Landing the perfect job ain’t easy, but there are things you can do to increase your chances. With a little effort, the likelihood that you’ll get hired will grow dramatically, it’s all about the right preparation and attitude. Hiring managers look for candidates who fit the job description but they also evaluate your soft skills during the interview. So it’s good to prepare for it as well as possible.
In this article, we will share the tips that will help you ace your next technical interview. We also listed a few questions that you can expect and questions that you can ask. So let’s get started!
Practical tips for the recruitment process
1. Avoid yes/no answers
Such answers are the simplest but they don’t work in your favor. You have to share the details, show that you have the right know-how and experience thanks to that you’ll be more appealing for the role. Communication skills are fundamental nowadays and you have to show the recruiter that you’re an open person who is not afraid of talking with others.
2. Let the interviewer sit down before you do
It doesn’t apply in the times of remote interviews but eventually, interviews in offices will return. Let the host sit down first, it’s a sign of good culture and behavior, after that you can sit down too, just don’t get too relaxed. Remember that you are applying for a serious position.
3. Look your interviewer in the eyes when you talk to them
Keeping eye contact will prove that you are not hiding anything. Avoiding it often means that the candidate is lying about something and not gaining trust in the first interview will have a huge impact on the second phase. If it’s an online interview, make sure to set up the camera to show your face and shoulders. Also, if possible, work on the lighting so that your face is clear and visible.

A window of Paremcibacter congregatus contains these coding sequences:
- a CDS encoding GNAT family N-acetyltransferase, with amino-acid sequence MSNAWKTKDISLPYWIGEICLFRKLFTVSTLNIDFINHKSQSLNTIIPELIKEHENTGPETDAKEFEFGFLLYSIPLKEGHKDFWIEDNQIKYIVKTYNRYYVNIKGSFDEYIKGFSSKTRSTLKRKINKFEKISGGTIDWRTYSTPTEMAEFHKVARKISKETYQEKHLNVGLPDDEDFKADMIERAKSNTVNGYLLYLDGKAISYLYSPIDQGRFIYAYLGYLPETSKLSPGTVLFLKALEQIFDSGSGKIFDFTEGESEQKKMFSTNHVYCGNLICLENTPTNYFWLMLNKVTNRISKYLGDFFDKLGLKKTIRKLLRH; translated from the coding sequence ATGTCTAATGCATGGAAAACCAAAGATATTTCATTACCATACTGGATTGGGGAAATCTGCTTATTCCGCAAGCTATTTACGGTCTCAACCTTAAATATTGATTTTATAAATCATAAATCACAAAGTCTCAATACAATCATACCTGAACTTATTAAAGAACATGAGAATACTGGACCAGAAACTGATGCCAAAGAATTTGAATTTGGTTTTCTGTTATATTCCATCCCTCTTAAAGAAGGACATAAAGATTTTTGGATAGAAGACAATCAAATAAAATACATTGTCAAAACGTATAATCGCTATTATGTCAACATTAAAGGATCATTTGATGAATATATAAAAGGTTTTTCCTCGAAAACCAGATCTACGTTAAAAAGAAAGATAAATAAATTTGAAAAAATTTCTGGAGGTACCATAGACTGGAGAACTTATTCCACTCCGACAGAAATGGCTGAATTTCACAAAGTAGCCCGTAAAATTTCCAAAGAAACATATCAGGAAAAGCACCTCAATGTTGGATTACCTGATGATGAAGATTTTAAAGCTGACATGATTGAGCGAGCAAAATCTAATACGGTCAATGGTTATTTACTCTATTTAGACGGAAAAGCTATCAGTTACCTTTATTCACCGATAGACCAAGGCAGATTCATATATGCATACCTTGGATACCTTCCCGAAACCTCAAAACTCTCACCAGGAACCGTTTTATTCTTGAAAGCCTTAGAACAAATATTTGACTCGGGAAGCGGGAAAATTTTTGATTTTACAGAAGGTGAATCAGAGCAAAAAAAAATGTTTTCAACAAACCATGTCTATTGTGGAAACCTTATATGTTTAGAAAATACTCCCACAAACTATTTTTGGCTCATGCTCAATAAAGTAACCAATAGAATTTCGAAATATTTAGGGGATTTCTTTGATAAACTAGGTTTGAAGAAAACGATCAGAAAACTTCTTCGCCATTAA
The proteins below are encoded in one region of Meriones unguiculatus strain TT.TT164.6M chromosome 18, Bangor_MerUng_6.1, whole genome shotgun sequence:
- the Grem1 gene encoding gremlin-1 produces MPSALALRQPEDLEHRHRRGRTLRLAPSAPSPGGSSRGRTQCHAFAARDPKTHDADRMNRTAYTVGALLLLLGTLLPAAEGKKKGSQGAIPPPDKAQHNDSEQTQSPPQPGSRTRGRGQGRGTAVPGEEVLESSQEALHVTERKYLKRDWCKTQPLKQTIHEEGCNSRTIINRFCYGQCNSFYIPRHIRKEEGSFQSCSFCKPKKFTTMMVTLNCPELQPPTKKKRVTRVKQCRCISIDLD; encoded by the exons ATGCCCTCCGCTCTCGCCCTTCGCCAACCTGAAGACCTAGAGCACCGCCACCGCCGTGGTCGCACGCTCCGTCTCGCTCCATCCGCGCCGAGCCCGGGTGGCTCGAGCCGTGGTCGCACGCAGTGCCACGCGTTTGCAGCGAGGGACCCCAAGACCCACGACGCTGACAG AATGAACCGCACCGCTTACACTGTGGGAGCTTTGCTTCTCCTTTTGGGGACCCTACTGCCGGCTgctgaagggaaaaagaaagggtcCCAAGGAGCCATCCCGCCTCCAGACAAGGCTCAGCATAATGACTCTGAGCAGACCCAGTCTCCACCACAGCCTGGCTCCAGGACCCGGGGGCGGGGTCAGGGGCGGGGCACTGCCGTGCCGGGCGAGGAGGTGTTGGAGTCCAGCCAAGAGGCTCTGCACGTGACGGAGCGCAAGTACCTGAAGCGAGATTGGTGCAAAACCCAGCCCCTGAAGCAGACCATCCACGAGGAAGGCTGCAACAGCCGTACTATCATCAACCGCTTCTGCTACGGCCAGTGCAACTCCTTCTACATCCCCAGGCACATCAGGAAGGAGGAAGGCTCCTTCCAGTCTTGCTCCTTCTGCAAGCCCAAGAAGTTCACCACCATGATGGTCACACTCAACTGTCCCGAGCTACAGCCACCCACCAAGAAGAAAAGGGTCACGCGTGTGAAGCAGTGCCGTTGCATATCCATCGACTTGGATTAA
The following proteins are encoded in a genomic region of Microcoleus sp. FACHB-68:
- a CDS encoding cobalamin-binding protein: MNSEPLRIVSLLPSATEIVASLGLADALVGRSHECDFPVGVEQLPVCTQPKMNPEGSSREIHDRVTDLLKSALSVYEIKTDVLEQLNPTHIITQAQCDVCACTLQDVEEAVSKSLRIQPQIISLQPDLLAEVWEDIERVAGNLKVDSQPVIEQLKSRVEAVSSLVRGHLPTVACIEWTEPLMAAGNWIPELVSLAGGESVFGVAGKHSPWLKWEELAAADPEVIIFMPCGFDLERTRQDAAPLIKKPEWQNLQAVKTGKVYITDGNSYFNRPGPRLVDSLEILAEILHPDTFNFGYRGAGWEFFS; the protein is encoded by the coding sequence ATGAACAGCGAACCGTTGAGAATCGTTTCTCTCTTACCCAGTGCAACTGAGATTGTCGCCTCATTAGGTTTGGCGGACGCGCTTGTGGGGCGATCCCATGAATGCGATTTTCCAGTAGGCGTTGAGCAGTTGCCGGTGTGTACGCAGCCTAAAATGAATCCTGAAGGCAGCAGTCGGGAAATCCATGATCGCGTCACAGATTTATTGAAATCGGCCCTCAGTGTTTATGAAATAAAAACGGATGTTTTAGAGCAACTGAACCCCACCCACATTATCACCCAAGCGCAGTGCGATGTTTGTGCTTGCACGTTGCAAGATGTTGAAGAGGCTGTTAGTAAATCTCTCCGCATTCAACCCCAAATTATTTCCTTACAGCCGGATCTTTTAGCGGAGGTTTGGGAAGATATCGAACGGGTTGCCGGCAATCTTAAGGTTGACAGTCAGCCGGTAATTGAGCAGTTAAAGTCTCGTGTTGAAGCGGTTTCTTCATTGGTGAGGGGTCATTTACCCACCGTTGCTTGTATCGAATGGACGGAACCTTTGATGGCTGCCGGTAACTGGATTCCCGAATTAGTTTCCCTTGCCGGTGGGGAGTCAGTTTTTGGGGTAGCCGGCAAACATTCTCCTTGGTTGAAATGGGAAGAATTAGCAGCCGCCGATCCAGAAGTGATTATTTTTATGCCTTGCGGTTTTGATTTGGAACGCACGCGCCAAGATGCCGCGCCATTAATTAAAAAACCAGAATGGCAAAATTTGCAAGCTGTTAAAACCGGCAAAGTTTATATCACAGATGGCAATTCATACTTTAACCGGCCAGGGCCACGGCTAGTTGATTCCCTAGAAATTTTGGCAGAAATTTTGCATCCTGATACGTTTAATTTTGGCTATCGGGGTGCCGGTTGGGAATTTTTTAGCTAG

4. Do not rush questions, take your time
You don’t have to answer immediately, it’s better if you think it through and give an answer that will be more precise and on point. It’s normal that you have to think for a second before elaborating on something, recruiters know that and won’t speed you up. Detailed answers will also help you ace the technical interview.
5. Try to give examples to back-up the answers to questions
Giving practical examples is great, it’s proof of your experience and often shows how you act in certain situations. Depending on the question the answer can be short or long but you can surely say how you’d deal with an issue or problem. Everyone encounters challenges at work, if you share your story with the recruiter then he will be more convinced that you know your stuff.
6. Listen carefully to the interviewer
Don’t switch off during the interview and concentrate throughout it. You have to be fully focused on it, after all, depending on the outcome your life can change. It’s good to mute your phone before the interview starts, also get rid of any distractions around you if it’s online.
7. Ask relevant questions